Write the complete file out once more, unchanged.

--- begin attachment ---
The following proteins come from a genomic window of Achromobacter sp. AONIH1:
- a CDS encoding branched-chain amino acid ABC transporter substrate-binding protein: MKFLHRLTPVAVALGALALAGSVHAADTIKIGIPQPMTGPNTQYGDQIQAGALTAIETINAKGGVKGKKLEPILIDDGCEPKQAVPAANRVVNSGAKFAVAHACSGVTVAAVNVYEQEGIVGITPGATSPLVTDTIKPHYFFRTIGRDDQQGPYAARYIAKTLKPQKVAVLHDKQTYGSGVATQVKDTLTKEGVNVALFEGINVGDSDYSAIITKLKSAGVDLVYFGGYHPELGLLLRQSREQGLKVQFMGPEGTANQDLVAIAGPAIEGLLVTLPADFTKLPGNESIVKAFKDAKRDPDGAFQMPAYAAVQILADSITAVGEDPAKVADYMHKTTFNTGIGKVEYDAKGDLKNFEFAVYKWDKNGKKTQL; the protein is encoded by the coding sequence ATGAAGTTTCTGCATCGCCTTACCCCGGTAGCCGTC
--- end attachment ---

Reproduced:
The following proteins come from a genomic window of Achromobacter sp. AONIH1:
- a CDS encoding branched-chain amino acid ABC transporter substrate-binding protein: MKFLHRLTPVAVALGALALAGSVHAADTIKIGIPQPMTGPNTQYGDQIQAGALTAIETINAKGGVKGKKLEPILIDDGCEPKQAVPAANRVVNSGAKFAVAHACSGVTVAAVNVYEQEGIVGITPGATSPLVTDTIKPHYFFRTIGRDDQQGPYAARYIAKTLKPQKVAVLHDKQTYGSGVATQVKDTLTKEGVNVALFEGINVGDSDYSAIITKLKSAGVDLVYFGGYHPELGLLLRQSREQGLKVQFMGPEGTANQDLVAIAGPAIEGLLVTLPADFTKLPGNESIVKAFKDAKRDPDGAFQMPAYAAVQILADSITAVGEDPAKVADYMHKTTFNTGIGKVEYDAKGDLKNFEFAVYKWDKNGKKTQL; the protein is encoded by the coding sequence ATGAAGTTTCTGCATCGCCTTACCCCGGTAGCCGTC